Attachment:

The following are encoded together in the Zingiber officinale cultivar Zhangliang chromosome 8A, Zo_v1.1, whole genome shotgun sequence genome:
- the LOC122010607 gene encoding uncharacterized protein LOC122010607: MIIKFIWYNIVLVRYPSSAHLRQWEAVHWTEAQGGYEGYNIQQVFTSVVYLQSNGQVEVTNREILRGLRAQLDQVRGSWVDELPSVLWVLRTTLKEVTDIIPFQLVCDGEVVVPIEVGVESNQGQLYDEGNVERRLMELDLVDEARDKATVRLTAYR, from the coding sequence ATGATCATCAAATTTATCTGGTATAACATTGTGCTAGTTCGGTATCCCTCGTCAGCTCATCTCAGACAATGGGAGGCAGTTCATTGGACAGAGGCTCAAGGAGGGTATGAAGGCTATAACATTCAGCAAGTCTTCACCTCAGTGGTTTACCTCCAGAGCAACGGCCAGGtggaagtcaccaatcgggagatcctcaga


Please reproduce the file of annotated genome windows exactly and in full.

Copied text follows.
The following are encoded together in the Zingiber officinale cultivar Zhangliang chromosome 8A, Zo_v1.1, whole genome shotgun sequence genome:
- the LOC122010607 gene encoding uncharacterized protein LOC122010607: MIIKFIWYNIVLVRYPSSAHLRQWEAVHWTEAQGGYEGYNIQQVFTSVVYLQSNGQVEVTNREILRGLRAQLDQVRGSWVDELPSVLWVLRTTLKEVTDIIPFQLVCDGEVVVPIEVGVESNQGQLYDEGNVERRLMELDLVDEARDKATVRLTAYR, from the coding sequence ATGATCATCAAATTTATCTGGTATAACATTGTGCTAGTTCGGTATCCCTCGTCAGCTCATCTCAGACAATGGGAGGCAGTTCATTGGACAGAGGCTCAAGGAGGGTATGAAGGCTATAACATTCAGCAAGTCTTCACCTCAGTGGTTTACCTCCAGAGCAACGGCCAGGtggaagtcaccaatcgggagatcctcaga